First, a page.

Pharmaceutical pricing is increasingly becoming a broader topic in the global push towards sustainability and environmental, social, and government (ESG) requirements, which cuts across corporate governance, the investment community, and global access to medicines. There are regular developments in requirements and standards in this space, and it forms a key component of the recently approved Supply Chain Due Diligence Act ( Lieferkettensorgfaltspflichtengesetz: LkSG) in Germany, which introduces new obligations for German companies with regard to protecting human rights in supply chains. The act also introduces obligations regarding environmental protection, in so far as this may be deemed necessary to protect human rights. The entire supply chain, from the extraction of raw materials to the delivery to customers, is covered by the LkSG. This act is the culmination of several years of growing pressure for action, with voluntary commitments proving to be insufficient. The requirements are internationally compatible and are based on the “due diligence standard” of the UN guiding principles. They will apply from 2023 for companies with at least 3,000 employees in Germany, and from 2024 for companies with at least 1,000 employees in Germany.
The new ESG requirements are dependent on the degree of influence a supplier has within the supply chain. Companies can only be punished for human rights abuses that they have been informed about, with no obligation to actually succeed in this effort. Although there are concerns that the act is relatively toothless, similar regulations being developed at a European Union level will be significantly more stringent in the enforcement of human rights protections across the supply chain. In February 2021, the European Commission kick-started a dialogue with the pharma industry related to safeguarding the security of the supply of medicines within the bloc. The initiative, which will continue throughout 2021, is expected to arrive at a set of policy recommendations, potentially involving ESG and human rights protections (including forced labor risks) within the context of global supply networks. Mandatory human rights and environmental due diligence of EU companies’ global supply chains is also a key deliverable of the European Green Deal legislation that is in the process of being developed. It is possible that EU-wide legislation addressing human rights issues in supply chains will be forthcoming during the fourth quarter of 2021.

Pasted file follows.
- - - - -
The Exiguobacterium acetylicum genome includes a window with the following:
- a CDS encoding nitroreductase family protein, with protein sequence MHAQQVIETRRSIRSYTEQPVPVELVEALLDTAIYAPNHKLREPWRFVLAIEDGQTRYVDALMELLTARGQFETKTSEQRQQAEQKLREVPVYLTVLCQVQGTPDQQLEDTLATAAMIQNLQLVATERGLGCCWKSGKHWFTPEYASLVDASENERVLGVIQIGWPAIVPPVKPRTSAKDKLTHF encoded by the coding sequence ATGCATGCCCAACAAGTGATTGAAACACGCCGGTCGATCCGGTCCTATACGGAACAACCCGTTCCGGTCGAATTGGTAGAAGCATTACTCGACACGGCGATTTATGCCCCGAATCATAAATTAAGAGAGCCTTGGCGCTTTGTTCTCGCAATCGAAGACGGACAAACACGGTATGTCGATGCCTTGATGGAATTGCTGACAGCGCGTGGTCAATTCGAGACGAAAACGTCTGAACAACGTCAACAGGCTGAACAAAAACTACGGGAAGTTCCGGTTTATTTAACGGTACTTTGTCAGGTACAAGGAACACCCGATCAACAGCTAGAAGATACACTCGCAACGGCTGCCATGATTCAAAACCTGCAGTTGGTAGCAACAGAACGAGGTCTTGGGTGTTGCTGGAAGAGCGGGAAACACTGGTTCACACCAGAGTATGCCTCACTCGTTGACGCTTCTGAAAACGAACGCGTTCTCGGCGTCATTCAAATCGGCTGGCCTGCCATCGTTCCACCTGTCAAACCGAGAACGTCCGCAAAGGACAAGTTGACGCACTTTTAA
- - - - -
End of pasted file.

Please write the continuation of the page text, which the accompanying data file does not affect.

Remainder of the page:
German pharmaceutical companies in favor of the ESG criteria extending across the supply chain
The German Medicines Manufacturers’ Association (Bundesverband der Arzneimittel-Hersteller: BAH) supports the new Environmental Social, and Governance (ESG) law, although it has stated that many member companies have codes of conduct and contracts with suppliers that already follow the United Nations Guiding Principles on Business and Human Rights. The Federal Ministry of Labor and Social Affairs carried out a survey in 2020 looking at the protection of human rights along the value chain in key German industries and found that the pharmaceuticals and chemicals industries were comparatively advanced with regard to the implementation of human rights protections according to the German pharmaceutical journal Deutsche Apotheker Zeitung.
The introduction of ethical considerations into pharmaceutical supply contracts by statutory health insurance funds (Gesetzliche Krankenversicherung: GKV) has been gaining momentum. Last year, Germany’s largest GKV, the Allegemeine Ortskrankenkassen (AOK), launched a tender for the supply of five antibiotics, as part of the discount contract system, which included a number of ESG conditions, including protections for workers’ rights and environmental standards. More controversially though, the criteria also included a “closed-loop supply chain” within the EU to boost supply security. Unlike in previous discount contract tenders, the principle criteria was not the price — companies that had invested in higher environmental standards had a better opportunity to win the contracts. The AOK estimated at the time that these additional conditions result in a “bonus” for producers of up to 16%.
The antibiotic tenders were temporarily suspended earlier this year however after manufacturers successfully challenged the “closed-loop supply chain” criteria at the federal public procurement tribunal (Vergabekammer). The AOK fund is in turn challenging the tribunal’s decision.
ESG criteria: A political strategy for supply security?
The new German law makes no geographical restrictions regarding the sourcing of raw materials but does require companies to ensure human rights and environmental standards are upheld globally across the entire supply chain. The government will undoubtedly face questions about potential changes to pharmaceutical pricing policies that would enable stronger ethical and environmental standards in supply chains, particularly given the additional costs typically involved with meeting ESG criteria.
In the context of the COVID-19 pandemic, and the increased risk of supply shortages due to reliance on Asian markets for cheaper medicines and active ingredients, there is likely now more political motivation than ever to apply strict ESG standards across all critical goods industries, including pharmaceuticals.
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